change

Education Builds Pathways

Everyday, the realities of life for many at-risk children work against the achievement of their dreams. While there are those who transcend their circumstances, “it should not require heroism to be a child.”

These words were written by retired Gen. Colin L. Powell and Alma J. Powell in “Our Cause: A Letter to America” to commemorate the 20th anniversary of America’s Promise Alliance. The organization, of which Mrs. Powell is the current chair, has as its mission to “create the conditions for success for all young people.” A central idea to doing that appears on its website:

History is not destiny and education builds pathways.

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Emily Griffey

I recently spoke with Emily Griffey about early care and education in Virginia. As Policy Director with the organization Voices for Virginia’s Children, she works to try to ensure that the resources, programming and opportunities needed for every child in the state to achieve their best outcome are available and accessible.

The Q&A of our discussion appears in Issue 5 of The Advocate and you can read it here

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Antoinette White

I also spoke with Antoinette White, author of the self-published memoir “Who’s Protecting Me?” She sees herself as an example of how hard work, character and idealism can allow you to transcend your past.

“My main message is resiliency. Don’t let past pain define who you can become,” White told me. “If that can make a difference in just one person’s life, then that’s why I wrote this book.”

More about my conversation with Antoinette also appears in Issue 5 of The Advocate and you can read it here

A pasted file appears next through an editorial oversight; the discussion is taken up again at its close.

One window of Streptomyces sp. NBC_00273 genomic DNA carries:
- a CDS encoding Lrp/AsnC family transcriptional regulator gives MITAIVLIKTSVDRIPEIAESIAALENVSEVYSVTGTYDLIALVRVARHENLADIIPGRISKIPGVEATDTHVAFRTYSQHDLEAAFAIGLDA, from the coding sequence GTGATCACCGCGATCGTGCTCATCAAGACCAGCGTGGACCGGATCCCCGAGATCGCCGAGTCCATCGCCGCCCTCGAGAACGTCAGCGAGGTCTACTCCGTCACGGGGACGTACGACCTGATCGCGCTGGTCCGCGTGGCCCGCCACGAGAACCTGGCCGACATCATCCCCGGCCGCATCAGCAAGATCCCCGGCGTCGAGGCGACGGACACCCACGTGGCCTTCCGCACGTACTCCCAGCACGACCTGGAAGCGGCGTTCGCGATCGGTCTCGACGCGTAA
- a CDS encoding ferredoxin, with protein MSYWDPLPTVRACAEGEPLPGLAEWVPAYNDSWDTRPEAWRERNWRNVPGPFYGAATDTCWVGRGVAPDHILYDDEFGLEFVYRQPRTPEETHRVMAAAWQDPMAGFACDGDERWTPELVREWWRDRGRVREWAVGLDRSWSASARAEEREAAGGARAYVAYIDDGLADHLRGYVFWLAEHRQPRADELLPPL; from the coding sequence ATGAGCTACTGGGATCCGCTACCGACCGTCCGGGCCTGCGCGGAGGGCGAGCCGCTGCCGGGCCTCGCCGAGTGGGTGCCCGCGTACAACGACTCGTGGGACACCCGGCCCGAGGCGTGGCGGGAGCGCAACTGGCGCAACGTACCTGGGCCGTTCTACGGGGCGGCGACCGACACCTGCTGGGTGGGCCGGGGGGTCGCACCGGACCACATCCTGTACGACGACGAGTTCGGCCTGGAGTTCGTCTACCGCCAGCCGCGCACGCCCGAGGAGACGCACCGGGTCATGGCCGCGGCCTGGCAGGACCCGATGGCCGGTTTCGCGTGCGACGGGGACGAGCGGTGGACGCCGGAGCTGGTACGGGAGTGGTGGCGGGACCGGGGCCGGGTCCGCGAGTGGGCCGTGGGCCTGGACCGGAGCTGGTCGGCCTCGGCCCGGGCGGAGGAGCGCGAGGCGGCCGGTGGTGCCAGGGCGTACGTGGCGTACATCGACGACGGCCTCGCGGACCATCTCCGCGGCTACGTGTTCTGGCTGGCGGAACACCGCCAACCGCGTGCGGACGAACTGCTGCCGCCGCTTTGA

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Giving Girls A Voice To Change The World

When I spoke with Angela Patton a few months ago, I was struck by how direct and open she was. We discussed the CAMP DIVA program she founded in Richmond, Virginia in 2004, its merger with non-profit Girls for a Change and her current role as CEO of that organization. Her passion for her work was clear, from her constant reference to program participants as “my girls” to the story she told of networking and making contacts while on a family vacation because you have leap at the opportunities that present themselves.

Not only has Patton leapt at the opportunities that have come her way, but she has tried to facilitate opportunities for her girls to advance themselves, improve their communities and feel empowered to make their voices heard.

The article that I wrote about Patton, CAMP DIVA and Girls for a Change appeared in the May 2017 issue of The Advocate, the newsletter for Virginia Union University’s Center for the Study of the Urban Child. You can read it here.

Angela Patton
Girls for a Change CEO and CAMP DIVA founder Angela Patton